Dwolla and BBVA Compass’s partnership to bring realtime payments to BBVA customers that was announced today brings Dwolla’s new role into sharp relief: Dwolla is not a P2P company; it is a B2B company.
Ben Milne, founder and CEO of Iowa-based Dwolla, has known this for some time.
“Dwolla got early traction in the media on P2P and social,” he told Bank Innovation. “But we’re really agnostic as a payments platform, and we’re providing B2B and B2C payments — real-time anything and everything.”
Leveraging its FiSync enterprise platform platform built for financial institutions, Dwolla can now bring its real-time capabilities to BBVA Compass’s 750,000 mobile customers, and more importantly, its business customers. This will be the first major bank in the nation to offer this capability, the bank said in a release today. BBVA Compass customers can access Dwolla’s APIs and payment tools to include Dwolla’s capabilities into their own businesses, as well.
FiSync launched in 2011 and has a number of bank customers, but none approaching the size and scale of BBVA Compass.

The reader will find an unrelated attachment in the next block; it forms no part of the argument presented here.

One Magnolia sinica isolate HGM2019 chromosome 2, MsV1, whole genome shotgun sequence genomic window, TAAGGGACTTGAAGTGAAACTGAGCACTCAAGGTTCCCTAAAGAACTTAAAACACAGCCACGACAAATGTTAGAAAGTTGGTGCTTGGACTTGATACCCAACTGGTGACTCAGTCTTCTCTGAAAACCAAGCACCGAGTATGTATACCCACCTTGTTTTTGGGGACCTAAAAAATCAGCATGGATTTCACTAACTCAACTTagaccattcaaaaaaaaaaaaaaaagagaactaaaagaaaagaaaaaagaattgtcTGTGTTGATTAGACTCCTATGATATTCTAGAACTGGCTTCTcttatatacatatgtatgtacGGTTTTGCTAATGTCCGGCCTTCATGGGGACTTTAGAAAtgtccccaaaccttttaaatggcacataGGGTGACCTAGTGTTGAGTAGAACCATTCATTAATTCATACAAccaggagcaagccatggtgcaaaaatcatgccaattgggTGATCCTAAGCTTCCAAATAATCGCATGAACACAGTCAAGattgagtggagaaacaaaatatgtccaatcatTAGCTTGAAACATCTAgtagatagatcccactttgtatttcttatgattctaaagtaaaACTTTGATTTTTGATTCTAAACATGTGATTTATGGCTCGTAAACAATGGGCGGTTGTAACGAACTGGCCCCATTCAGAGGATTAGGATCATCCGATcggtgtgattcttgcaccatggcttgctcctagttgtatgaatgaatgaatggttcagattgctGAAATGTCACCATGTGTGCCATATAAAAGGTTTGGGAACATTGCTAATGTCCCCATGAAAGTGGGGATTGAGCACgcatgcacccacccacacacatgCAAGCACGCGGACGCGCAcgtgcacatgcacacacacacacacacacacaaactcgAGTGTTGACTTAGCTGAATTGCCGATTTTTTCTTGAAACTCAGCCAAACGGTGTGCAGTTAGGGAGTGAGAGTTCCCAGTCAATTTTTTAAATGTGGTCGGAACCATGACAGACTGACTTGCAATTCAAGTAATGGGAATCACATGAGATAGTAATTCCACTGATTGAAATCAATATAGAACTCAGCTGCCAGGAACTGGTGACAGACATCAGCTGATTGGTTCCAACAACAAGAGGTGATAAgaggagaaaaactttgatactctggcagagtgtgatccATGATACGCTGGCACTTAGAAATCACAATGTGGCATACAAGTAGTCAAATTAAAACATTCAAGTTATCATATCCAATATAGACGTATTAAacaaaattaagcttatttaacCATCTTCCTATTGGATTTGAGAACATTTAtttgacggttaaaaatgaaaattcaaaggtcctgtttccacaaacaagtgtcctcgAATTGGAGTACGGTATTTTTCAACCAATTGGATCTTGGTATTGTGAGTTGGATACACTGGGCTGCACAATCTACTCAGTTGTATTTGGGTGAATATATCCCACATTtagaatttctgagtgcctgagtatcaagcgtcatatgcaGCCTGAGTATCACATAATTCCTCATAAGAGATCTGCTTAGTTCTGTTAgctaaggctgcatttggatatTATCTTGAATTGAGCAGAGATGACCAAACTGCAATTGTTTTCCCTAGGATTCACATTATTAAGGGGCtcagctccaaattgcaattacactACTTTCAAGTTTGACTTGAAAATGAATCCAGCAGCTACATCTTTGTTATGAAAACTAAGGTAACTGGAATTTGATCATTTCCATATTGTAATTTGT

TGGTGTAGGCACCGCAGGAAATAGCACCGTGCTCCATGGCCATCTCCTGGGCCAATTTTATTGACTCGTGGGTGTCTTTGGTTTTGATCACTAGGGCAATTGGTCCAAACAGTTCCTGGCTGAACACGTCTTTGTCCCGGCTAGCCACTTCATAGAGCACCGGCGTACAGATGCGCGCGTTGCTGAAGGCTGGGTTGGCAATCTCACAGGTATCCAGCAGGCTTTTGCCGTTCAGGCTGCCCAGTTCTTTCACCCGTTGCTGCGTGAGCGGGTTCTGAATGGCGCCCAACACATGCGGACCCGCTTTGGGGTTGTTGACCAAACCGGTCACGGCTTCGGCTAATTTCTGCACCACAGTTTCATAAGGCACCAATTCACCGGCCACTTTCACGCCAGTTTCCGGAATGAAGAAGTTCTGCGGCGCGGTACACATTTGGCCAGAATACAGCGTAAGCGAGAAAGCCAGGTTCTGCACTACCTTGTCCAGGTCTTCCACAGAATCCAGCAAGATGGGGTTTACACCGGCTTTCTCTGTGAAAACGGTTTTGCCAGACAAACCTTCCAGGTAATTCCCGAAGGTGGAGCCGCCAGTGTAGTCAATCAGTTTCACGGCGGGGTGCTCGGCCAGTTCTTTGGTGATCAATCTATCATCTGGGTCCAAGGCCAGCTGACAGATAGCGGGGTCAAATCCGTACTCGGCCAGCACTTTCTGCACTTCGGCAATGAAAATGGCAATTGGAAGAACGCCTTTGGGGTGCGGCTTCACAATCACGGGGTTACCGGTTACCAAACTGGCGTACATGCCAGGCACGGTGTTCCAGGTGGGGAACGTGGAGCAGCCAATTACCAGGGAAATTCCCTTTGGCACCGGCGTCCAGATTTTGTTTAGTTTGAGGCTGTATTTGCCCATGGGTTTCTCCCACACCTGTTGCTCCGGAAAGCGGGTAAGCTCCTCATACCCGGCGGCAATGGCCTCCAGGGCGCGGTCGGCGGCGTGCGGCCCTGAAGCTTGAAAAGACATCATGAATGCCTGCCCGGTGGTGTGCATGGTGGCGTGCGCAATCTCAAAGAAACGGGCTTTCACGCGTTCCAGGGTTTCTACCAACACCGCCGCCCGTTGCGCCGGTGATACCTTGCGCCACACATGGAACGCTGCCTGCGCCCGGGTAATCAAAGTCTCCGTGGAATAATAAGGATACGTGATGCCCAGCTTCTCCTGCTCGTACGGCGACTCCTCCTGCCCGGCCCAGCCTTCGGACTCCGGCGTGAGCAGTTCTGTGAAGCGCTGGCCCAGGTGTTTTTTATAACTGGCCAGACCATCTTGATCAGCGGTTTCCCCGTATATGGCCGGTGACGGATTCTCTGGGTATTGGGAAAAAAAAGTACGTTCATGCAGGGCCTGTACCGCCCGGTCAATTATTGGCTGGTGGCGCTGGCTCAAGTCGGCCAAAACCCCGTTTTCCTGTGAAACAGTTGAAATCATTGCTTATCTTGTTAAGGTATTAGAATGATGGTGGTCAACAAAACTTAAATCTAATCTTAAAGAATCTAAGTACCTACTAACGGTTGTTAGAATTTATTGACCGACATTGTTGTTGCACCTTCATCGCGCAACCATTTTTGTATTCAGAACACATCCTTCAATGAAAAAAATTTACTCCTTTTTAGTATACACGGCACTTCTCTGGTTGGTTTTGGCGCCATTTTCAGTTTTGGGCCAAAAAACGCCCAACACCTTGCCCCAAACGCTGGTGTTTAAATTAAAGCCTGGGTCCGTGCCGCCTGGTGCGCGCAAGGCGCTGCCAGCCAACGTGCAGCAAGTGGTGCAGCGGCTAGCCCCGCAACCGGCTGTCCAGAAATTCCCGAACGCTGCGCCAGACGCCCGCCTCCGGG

“Most of the players trying to disrupt the payments space are consumer-facing,” said David Kucera, director of business innovation at BBVA Compass. “But the value for us is expanding the network to connect all our customers to Dwolla’s real-time system.”
BBVA is known in the innovation space for its venture arm and its February 2014 acquisition of Simple — whose customers will also have access to Dwolla’s system.
“Dwolla’s real-time network is a platform for innovation for businesses,” Milne said, noting that real-time will take longer to attain ubiquity among consumers. And consumers may have less need for faster payments. “B2B payments are super-slow,” Milne said, referring to the rickety rails of ACH and credit cards (which underpin MCX and Apple Pay, respectively.) “We’re working on that.”
A move toward enterprise makes sense for Dwolla. Consider Frankfurt, Germany-based Traxpay, which launched in 2009 as a general payments platform, but refocused in 2012 as the “PayPal of B2B,” as TechCrunch described it in September, when it raised a cool $15 and partnered with MasterCard.
While Dwolla for businesses makes sense, the company was built with consumer pricing in mind. It is free for transactions under $10, and a flat $0.25 for each transaction $10 and over. This might not make sense as average transaction sizes climb as more business customers come on board. In Sweden, and likely elsewhere, real-time payments for consumers are subsidized by the higher costs of B2B payments. And yet it seems likely Dwolla’s ethos would prevent a jump in prices. Perhaps the scale offered by BBVA Compass and future bank partners will mean it doesn’t have to.Like This Post